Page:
An Open Letter To Gordon Ramsay

I tried, chef, I really did, and on numerous occasions. But I just can not sit through an entire episode of Hell’s Kitchen. Invariably, after or during one of your obscene and belittling rants, I tell you to shut the f#@k up, consciously using one of your favorite expletives.

Why do you do it, I wonder? It can’t be the money and fame because you seem to have had both before these shows began. You’re an extremely accomplished chef whose restaurants carry a combined total of something like 12 Michelin stars, and you’ve trained under some of the greatest of our time: Albert Roux, Guy Savoy, Joël Robuchon…these names read like a who’s who list of the culinary world. And let’s not forget Marco Pierre White, the original enfant terrible of the kitchen.

Don’t you see what you are doing? There will be a whole legion of young culinarians following behind you thinking this is how a chef is supposed to act, perpetuating the myth of the temperamental chef. This is a hard enough image to break in real life, but your on-screen persona takes it to a new level…you’ve become a caricature of a temperamental and belligerent chef. You’ve made a skewed reflection of our fine and noble profession. I really cannot believe that you don’t see this.

On one recent show, after you nearly brought a cook to tears she apologized to you saying she was sorry. Your response was that you were sorry too…you were sorry she was there. I recently read this quote by the poet, Maya Angelou: “I've learned that people will forget what you said, people will forget what you did, but people will never forget how you made them feel.”

Years from now that cook may not remember the actual words that you screamed at her, but she will undoubtedly remember how you made her feel. I cannot believe that your heart is so hardened that you would say this to a person (on television, nonetheless) and mean it.

Given the caliber of restaurants in which you’ve trained you know better than I the pressures a chef faces on a daily basis, and that we all “lose it” now and again, but you must also know that it is more effective to develop a strong team and teach and nurture, than it is to divide, intimidate, and pit one against the other. I’d guess that acting in a more caring and pedagogical manner probably would not bring high television ratings, but apparently screaming like a tyrannical lunatic does.

Being classically trained I’m sure you’re aware of the reputation of August Escoffier, a Frenchman by birth he spent more of his life on your home turf than his own. His shadow is just behind you every step you take in your hometown. Not only did he develop the brigade system, which we of course now call line cooking (the very same system that you use on your show), but he was also said to be a true gentleman in the kitchen. Supposedly, when he felt like he was going to lose his temper he would go for a walk, lest he lose his composure in front of his staff.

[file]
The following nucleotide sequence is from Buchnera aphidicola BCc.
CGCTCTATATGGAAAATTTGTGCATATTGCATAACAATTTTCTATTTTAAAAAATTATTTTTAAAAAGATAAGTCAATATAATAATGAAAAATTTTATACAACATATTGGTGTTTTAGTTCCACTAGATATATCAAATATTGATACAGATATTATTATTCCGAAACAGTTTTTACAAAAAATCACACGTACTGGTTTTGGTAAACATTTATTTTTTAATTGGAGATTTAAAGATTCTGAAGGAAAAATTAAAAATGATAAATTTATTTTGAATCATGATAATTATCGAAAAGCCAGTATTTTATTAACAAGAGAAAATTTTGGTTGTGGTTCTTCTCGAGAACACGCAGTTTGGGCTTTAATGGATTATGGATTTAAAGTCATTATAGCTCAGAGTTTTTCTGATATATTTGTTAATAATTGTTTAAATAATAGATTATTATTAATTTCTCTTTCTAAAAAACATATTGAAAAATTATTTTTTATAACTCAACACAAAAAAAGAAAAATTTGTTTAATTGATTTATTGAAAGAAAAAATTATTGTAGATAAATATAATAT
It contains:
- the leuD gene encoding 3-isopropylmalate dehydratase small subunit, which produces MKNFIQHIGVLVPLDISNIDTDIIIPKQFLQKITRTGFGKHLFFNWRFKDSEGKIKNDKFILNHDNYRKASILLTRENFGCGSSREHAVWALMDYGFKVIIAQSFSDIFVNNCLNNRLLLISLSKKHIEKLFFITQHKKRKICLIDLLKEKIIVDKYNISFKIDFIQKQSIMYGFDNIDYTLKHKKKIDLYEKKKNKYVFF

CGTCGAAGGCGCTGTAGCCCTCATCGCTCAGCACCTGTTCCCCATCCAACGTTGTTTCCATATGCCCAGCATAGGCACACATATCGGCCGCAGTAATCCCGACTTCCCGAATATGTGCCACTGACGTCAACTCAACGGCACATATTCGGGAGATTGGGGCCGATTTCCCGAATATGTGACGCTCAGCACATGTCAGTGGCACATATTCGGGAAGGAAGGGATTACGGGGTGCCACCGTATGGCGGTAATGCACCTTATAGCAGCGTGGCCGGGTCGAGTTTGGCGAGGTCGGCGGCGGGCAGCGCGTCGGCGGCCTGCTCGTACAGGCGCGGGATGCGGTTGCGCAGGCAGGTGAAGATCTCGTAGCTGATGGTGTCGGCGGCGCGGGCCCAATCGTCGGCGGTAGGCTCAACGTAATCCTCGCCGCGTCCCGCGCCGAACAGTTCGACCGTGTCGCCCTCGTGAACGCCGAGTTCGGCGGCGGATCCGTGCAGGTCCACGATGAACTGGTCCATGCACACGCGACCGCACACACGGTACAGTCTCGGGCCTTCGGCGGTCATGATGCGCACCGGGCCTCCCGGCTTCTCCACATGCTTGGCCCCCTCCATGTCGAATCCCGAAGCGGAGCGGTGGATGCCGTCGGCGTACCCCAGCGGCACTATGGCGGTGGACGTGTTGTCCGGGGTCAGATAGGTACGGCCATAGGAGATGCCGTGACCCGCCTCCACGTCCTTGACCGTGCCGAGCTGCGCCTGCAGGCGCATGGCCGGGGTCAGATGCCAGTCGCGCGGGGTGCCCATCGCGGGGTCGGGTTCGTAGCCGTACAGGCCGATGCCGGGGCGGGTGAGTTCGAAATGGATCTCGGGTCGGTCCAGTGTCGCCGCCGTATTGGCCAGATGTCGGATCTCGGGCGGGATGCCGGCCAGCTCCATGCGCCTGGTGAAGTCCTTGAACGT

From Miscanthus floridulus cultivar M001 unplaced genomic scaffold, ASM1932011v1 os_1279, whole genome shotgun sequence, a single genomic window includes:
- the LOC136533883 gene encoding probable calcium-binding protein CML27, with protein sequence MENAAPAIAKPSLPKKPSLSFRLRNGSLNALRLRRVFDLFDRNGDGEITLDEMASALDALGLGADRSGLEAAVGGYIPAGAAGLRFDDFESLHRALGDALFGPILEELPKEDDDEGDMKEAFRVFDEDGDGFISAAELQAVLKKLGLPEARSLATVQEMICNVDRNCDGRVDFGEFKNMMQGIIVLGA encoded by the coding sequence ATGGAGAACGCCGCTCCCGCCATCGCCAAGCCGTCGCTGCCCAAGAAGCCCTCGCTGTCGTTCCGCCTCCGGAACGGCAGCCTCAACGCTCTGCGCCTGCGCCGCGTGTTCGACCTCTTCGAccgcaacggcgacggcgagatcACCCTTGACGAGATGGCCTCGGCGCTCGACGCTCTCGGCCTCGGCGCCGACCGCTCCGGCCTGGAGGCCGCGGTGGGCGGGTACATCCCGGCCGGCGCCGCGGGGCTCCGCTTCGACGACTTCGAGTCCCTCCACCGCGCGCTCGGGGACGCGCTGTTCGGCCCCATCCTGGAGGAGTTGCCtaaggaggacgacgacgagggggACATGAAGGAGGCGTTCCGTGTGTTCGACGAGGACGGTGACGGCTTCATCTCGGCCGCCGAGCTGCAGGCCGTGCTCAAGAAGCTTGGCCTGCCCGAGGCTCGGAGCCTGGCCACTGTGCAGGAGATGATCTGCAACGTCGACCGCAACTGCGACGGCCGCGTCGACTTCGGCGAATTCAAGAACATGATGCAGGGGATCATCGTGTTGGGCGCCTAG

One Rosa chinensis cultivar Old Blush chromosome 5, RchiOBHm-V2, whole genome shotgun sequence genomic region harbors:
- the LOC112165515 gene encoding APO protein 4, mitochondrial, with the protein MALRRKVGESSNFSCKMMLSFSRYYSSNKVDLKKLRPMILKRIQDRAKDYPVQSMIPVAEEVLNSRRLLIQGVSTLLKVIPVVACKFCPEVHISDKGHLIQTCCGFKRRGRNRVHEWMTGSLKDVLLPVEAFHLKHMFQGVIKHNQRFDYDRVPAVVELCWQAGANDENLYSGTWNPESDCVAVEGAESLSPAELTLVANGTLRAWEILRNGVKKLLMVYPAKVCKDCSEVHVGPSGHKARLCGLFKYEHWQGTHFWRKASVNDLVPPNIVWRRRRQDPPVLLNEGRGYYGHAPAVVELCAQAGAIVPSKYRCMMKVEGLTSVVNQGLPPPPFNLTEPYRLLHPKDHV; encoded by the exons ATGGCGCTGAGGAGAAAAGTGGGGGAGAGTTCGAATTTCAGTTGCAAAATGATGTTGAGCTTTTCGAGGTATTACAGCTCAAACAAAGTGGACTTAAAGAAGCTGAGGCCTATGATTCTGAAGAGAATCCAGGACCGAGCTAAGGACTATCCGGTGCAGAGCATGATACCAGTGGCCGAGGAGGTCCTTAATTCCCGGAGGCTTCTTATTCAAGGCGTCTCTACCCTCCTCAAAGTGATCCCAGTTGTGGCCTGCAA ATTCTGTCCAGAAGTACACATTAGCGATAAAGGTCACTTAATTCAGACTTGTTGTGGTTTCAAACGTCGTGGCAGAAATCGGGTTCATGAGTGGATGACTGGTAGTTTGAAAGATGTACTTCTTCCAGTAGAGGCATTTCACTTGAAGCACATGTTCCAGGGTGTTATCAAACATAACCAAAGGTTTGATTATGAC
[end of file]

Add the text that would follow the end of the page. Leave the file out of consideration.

I recently saw a guy waiting in line in Starbucks actually wearing a chef’s jacket patterned after those on your show. My heart sank. It’s actually happening, I thought to myself…they’re idolizing him (you). Standing a few people behind him in queue I almost tapped him on the shoulder to ask him wear he worked, but I couldn’t bring myself to do it.

As you know, Marco Pierre White recently published a memoir, The Devil in the Kitchen, and he’s going to be starring in a British version of Hell’s Kitchen. I don’t know if hell exists or not, though you guys seem to be preoccupied with it. But if it does exist, I’m pretty sure it will entail working in your kitchen for all of eternity.

Shrimp Fra Diavolo

Yield: 4 portions

6 tablespoons olive oil, divided
1/2 small onion, diced
2 cloves garlic, minced
2 anchovy filets
1 teaspoon crushed red pepper
2 teaspoons minced parsley
1/2 teaspoon basil
1/2 teaspoon salt
2/3 cup red wine
2 cups tomato purée
1/2 pound linguine
1/2 pound large shrimp, peeled and cleaned

Heat 3 tablespoons olive oil in a small saucepot. Add the onion and garlic; sauté until translucent but not browned. Add the anchovies and hot pepper; sauté for 1 minute, mashing the anchovies with a wooden spoon. Stir in the parsley, basil, salt, and red wine. Simmer the wine for a couple of minutes, then add the tomato puree. Simmer the sauce slowly fore about 20 minutes. If the sauce becomes too thick thin it with a little water. While the sauce is simmering boil the pasta until al dente, rinse it and set aside.

Heat the remaining 3 tablespoon oil in a large skillet over high heat. Pat the shrimp dry and carefully add them to the skillet. Stir and toss the shrimp in the hot oil for a minute or two, then add the sauce. Lower the heat to a simmer and cook the shrimp for just a couple minutes. Make sure the pasta is drained well and add it to the sauce. Cook just long enough to reheat the pasta.


Anonymous said…
It's an unfortunate fact that drama is a form of entertainment in this world, and CEO's enjoy creating it to increase their personal wealth. If you have ever watched the British version of Kitchen Nightmares you would see the difference between Mr. Ramsay's true personality and the one he has cultivated to increase ratings and entertain a nation built on entertainment consisting of conflict and superiority.